Last year an unavoidable detention in Australia – its cause was medical, not custodial, in case any among the Diary’s more liverish readers might snigger and wonder – meant we were not among the 126, 000-plus attendees reported to have crowded Bali’s cultural capital for the eleventh Ubud Writers and Readers Festival. There might have been a bit of creative mathematics in that figure (people attending multiple events and so forth) but never mind. A good number’s a good number. Nothing shall stand in the way of our getting to the twelfth (acts of the deity excepted) to be held from Oct. 28-Nov. 1. The line-up for UWRF 2015 is very fine indeed.

This intelligence reached us in the customary way, in a virtual billet-doux from festival founder and director Janet DeNeefe. There are 160 names, including leading authors from around the world, thinkers, artists, advocates and social commentators from more than 26 countries. All of this makes for a very big word fest. More than 200 separate events are on the schedule.

The headline act is American Michael Chabon, whose book The Amazing Adventures of Kavalier & Clay won the Pulitzer Prize; award-winning British foreign correspondent Christina Lamb; Tony and Maureen Wheeler who founded the Lonely Planet series; and Moshin Hamid, the celebrated Pakistani author of How to get Filthy Rich in Rising Asia.

Also in the line-up are Nigerian-born Chigozie Obioma, whose debut novel The Fishermen was recently long-listed for the Man Booker Prize; 2015 Miles Franklin Award winner Sofie Laguna; and Emily Bitto, winner of the 2015 Stella Prize for her debut novel The Strays. Other names worth noting are philanthropist Mpho Tutu, daughter of South African anti-apartheid churchman and activist Anglican Archbishop Desmond Tutu, and Indonesian campaigner for Papuan social justice Andreas Harsono. Not to forget Australian academic Adrian Vickers, whose masterly contribution to and editing of the recent Lempad of Bali book flowed directly from his longstanding interest and expertise in Indonesian cultural history.

The theme of the festival this year is “17,000 Islands of Imagination”. Full details are on the UWRF website.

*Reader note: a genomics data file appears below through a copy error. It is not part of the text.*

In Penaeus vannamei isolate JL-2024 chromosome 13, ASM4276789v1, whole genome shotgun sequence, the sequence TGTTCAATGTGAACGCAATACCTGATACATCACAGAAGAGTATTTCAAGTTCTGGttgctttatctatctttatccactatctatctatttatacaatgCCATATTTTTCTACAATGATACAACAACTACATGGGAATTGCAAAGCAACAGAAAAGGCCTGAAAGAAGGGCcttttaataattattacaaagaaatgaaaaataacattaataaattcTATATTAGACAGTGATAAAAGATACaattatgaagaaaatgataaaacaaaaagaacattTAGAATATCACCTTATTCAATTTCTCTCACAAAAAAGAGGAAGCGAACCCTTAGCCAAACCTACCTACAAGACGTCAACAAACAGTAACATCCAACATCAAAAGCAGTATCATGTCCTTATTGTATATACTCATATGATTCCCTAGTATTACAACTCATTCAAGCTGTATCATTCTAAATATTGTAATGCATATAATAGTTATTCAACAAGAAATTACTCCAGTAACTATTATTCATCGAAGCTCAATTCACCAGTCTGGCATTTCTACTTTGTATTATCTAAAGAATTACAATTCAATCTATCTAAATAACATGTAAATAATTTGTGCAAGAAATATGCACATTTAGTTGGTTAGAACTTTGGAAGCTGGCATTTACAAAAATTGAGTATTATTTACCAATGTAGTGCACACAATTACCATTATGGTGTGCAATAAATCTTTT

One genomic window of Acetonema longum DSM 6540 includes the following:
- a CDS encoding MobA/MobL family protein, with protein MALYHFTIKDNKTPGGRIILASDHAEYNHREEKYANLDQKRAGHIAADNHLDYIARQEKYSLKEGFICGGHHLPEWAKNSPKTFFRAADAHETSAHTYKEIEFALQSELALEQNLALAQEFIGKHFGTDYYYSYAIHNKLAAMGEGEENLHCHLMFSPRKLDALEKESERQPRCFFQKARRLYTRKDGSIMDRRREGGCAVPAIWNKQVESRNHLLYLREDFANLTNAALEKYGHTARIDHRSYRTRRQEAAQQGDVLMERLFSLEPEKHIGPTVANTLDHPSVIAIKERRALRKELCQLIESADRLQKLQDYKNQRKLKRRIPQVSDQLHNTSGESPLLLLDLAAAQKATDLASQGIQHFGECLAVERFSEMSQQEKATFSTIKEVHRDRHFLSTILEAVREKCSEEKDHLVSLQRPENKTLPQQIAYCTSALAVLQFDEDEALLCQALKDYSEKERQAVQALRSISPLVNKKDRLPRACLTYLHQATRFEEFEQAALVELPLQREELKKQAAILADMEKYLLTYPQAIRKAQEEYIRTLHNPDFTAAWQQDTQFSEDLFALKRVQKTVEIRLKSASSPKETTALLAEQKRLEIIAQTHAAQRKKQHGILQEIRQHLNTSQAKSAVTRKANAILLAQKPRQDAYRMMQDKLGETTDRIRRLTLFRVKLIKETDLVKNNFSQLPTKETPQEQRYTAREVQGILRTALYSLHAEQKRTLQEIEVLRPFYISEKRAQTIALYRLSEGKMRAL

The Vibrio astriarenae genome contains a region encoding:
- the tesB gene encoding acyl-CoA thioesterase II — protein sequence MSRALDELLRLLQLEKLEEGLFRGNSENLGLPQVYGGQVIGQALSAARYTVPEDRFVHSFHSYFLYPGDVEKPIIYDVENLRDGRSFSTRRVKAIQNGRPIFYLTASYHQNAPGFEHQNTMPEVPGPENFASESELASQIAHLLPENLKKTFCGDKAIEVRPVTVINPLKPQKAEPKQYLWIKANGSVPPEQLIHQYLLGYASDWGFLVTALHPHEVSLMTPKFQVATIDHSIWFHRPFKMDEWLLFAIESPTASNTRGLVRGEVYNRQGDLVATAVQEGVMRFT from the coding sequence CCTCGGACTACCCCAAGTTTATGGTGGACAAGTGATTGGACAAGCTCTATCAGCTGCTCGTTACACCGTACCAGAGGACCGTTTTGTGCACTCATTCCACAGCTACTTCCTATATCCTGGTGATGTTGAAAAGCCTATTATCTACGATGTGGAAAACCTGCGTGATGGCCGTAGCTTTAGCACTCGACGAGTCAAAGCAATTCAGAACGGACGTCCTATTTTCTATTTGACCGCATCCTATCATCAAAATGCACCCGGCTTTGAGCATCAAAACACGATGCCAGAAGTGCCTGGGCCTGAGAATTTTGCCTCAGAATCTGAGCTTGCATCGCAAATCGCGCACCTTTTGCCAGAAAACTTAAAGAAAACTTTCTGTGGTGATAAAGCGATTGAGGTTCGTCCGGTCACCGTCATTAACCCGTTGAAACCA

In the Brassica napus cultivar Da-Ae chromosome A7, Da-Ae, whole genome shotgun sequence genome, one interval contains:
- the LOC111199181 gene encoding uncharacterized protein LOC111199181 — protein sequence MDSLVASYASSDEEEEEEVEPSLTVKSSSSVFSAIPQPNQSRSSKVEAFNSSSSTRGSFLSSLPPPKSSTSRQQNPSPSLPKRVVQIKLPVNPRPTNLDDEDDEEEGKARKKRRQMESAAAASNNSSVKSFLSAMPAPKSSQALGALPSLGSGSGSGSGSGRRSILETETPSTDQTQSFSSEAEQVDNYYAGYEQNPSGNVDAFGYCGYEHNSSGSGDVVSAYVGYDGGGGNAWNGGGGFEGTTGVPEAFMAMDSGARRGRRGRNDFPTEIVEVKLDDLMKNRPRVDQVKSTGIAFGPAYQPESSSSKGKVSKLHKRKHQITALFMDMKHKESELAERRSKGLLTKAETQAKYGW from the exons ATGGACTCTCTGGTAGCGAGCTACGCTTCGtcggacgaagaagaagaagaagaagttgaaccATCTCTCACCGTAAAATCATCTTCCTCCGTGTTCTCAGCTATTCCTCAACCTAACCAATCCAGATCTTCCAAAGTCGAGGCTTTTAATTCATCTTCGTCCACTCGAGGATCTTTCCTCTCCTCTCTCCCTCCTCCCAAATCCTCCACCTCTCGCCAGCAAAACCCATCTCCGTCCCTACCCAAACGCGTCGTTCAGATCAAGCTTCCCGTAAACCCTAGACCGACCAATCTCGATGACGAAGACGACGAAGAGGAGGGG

Murder Aforethought

One crucial element of Chaos Theory is that if something isn’t going to work, however hard you beat your head against a brick wall and however much advice you reject out of hand, you just keep at it. This murderously farcical nonsense is in full play in Bali over rabies and how (not) to deal with it. The provincial and local governments know best. Just don’t ask how. And if by any chance you hold the view that in fact they are talking out of an aperture remote from and somewhat south of their mouth, they’ll bash your ears forever until you run away to hide from the noise.

Never mind that Jakarta has given up on trying to get them to understand, or that the U.N. Food and Agriculture Organization is wringing its hands in despair, or that animal welfare groups – overseas as well as in Bali – are roundly criticised for actually caring. Execution teams are fanning out across the island armed with strychnine darts to bring painful, sometimes cruelly lingering and completely unnecessary deaths to thousands of Bali dogs. Quite where karma fits into this dystopian picture is something for others far more qualified to say than the Diary. We’ve only read the world literature and standard practice on eradicating rabies, after all. It’s not as if we’ve wasted all the money on other things and have convinced ourselves, by applying the vacuous calculus of the Great Panjandrum equation, that up is down, black is white, and that anyway, we’re in charge so everyone else can just shut up.

In the city of Denpasar and in the regencies of Gianyar, Bangli and Tabanan, as well as in other parts of the island, teams from animal husbandry – that’s the outfit that’s supposedly responsible for animal management and welfare – are darting dogs willy-nilly as part of the government’s counterproductive anti-rabies campaign. Alongside this there’s a growing record of dogs being stolen – the disgusting dog-meat trade and rampant pet theft are clearly factors in this – and of associated beatings to death of dogs in public places. It’s a great tourism image, that.